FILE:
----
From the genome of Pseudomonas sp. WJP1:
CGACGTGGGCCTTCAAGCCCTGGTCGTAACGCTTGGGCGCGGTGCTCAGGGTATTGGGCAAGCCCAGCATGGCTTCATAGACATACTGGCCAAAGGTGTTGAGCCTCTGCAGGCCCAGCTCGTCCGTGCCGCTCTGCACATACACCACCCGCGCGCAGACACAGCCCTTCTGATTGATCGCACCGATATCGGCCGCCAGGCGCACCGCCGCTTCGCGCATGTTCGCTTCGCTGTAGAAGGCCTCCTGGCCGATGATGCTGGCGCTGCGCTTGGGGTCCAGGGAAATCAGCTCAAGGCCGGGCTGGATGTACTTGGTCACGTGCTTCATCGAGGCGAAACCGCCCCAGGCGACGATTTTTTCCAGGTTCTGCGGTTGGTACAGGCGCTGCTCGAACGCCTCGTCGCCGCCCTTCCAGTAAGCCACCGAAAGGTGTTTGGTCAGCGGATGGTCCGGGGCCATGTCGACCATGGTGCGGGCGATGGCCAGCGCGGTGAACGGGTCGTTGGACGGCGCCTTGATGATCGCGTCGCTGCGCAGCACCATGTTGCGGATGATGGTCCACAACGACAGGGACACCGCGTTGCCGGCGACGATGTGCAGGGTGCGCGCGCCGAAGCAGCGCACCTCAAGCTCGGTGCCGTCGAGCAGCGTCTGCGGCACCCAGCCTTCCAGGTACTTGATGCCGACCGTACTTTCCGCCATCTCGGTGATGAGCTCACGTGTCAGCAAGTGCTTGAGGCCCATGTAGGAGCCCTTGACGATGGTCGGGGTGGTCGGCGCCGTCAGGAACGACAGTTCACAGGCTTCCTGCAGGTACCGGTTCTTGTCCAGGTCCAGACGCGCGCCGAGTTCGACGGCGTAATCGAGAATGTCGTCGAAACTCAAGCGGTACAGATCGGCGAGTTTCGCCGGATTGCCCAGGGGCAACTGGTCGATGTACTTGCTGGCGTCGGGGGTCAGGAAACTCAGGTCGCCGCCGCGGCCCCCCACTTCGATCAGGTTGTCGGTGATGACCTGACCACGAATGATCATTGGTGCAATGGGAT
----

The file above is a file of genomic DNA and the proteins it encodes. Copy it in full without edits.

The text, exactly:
From the genome of Pseudomonas sp. WJP1:
CGACGTGGGCCTTCAAGCCCTGGTCGTAACGCTTGGGCGCGGTGCTCAGGGTATTGGGCAAGCCCAGCATGGCTTCATAGACATACTGGCCAAAGGTGTTGAGCCTCTGCAGGCCCAGCTCGTCCGTGCCGCTCTGCACATACACCACCCGCGCGCAGACACAGCCCTTCTGATTGATCGCACCGATATCGGCCGCCAGGCGCACCGCCGCTTCGCGCATGTTCGCTTCGCTGTAGAAGGCCTCCTGGCCGATGATGCTGGCGCTGCGCTTGGGGTCCAGGGAAATCAGCTCAAGGCCGGGCTGGATGTACTTGGTCACGTGCTTCATCGAGGCGAAACCGCCCCAGGCGACGATTTTTTCCAGGTTCTGCGGTTGGTACAGGCGCTGCTCGAACGCCTCGTCGCCGCCCTTCCAGTAAGCCACCGAAAGGTGTTTGGTCAGCGGATGGTCCGGGGCCATGTCGACCATGGTGCGGGCGATGGCCAGCGCGGTGAACGGGTCGTTGGACGGCGCCTTGATGATCGCGTCGCTGCGCAGCACCATGTTGCGGATGATGGTCCACAACGACAGGGACACCGCGTTGCCGGCGACGATGTGCAGGGTGCGCGCGCCGAAGCAGCGCACCTCAAGCTCGGTGCCGTCGAGCAGCGTCTGCGGCACCCAGCCTTCCAGGTACTTGATGCCGACCGTACTTTCCGCCATCTCGGTGATGAGCTCACGTGTCAGCAAGTGCTTGAGGCCCATGTAGGAGCCCTTGACGATGGTCGGGGTGGTCGGCGCCGTCAGGAACGACAGTTCACAGGCTTCCTGCAGGTACCGGTTCTTGTCCAGGTCCAGACGCGCGCCGAGTTCGACGGCGTAATCGAGAATGTCGTCGAAACTCAAGCGGTACAGATCGGCGAGTTTCGCCGGATTGCCCAGGGGCAACTGGTCGATGTACTTGCTGGCGTCGGGGGTCAGGAAACTCAGGTCGCCGCCGCGGCCCCCCACTTCGATCAGGTTGTCGGTGATGACCTGACCACGAATGATCATTGGTGCAATGGGAT